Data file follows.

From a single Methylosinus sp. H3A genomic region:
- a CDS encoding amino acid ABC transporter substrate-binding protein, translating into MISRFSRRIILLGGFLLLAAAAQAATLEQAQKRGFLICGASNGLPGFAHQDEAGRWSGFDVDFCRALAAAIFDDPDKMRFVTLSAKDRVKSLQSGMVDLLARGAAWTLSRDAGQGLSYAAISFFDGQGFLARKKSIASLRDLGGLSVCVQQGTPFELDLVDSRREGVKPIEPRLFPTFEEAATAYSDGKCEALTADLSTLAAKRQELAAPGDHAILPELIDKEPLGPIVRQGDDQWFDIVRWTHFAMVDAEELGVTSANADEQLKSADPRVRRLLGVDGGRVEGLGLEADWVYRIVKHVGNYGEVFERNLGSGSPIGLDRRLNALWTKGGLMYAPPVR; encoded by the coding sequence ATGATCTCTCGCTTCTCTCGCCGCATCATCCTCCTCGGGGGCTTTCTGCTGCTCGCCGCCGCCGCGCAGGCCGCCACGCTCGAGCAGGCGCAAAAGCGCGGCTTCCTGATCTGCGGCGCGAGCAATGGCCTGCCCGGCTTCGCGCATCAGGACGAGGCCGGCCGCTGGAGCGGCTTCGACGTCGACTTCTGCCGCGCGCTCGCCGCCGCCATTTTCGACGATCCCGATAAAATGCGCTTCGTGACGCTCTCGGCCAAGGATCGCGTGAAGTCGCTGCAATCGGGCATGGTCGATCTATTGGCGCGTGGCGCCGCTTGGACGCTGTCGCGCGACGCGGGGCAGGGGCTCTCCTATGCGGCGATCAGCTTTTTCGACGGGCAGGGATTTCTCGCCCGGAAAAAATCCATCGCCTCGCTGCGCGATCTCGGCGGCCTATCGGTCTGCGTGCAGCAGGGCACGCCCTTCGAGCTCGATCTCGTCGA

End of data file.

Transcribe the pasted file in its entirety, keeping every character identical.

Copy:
From a single Methylosinus sp. H3A genomic region:
- a CDS encoding amino acid ABC transporter substrate-binding protein, translating into MISRFSRRIILLGGFLLLAAAAQAATLEQAQKRGFLICGASNGLPGFAHQDEAGRWSGFDVDFCRALAAAIFDDPDKMRFVTLSAKDRVKSLQSGMVDLLARGAAWTLSRDAGQGLSYAAISFFDGQGFLARKKSIASLRDLGGLSVCVQQGTPFELDLVDSRREGVKPIEPRLFPTFEEAATAYSDGKCEALTADLSTLAAKRQELAAPGDHAILPELIDKEPLGPIVRQGDDQWFDIVRWTHFAMVDAEELGVTSANADEQLKSADPRVRRLLGVDGGRVEGLGLEADWVYRIVKHVGNYGEVFERNLGSGSPIGLDRRLNALWTKGGLMYAPPVR; encoded by the coding sequence ATGATCTCTCGCTTCTCTCGCCGCATCATCCTCCTCGGGGGCTTTCTGCTGCTCGCCGCCGCCGCGCAGGCCGCCACGCTCGAGCAGGCGCAAAAGCGCGGCTTCCTGATCTGCGGCGCGAGCAATGGCCTGCCCGGCTTCGCGCATCAGGACGAGGCCGGCCGCTGGAGCGGCTTCGACGTCGACTTCTGCCGCGCGCTCGCCGCCGCCATTTTCGACGATCCCGATAAAATGCGCTTCGTGACGCTCTCGGCCAAGGATCGCGTGAAGTCGCTGCAATCGGGCATGGTCGATCTATTGGCGCGTGGCGCCGCTTGGACGCTGTCGCGCGACGCGGGGCAGGGGCTCTCCTATGCGGCGATCAGCTTTTTCGACGGGCAGGGATTTCTCGCCCGGAAAAAATCCATCGCCTCGCTGCGCGATCTCGGCGGCCTATCGGTCTGCGTGCAGCAGGGCACGCCCTTCGAGCTCGATCTCGTCGA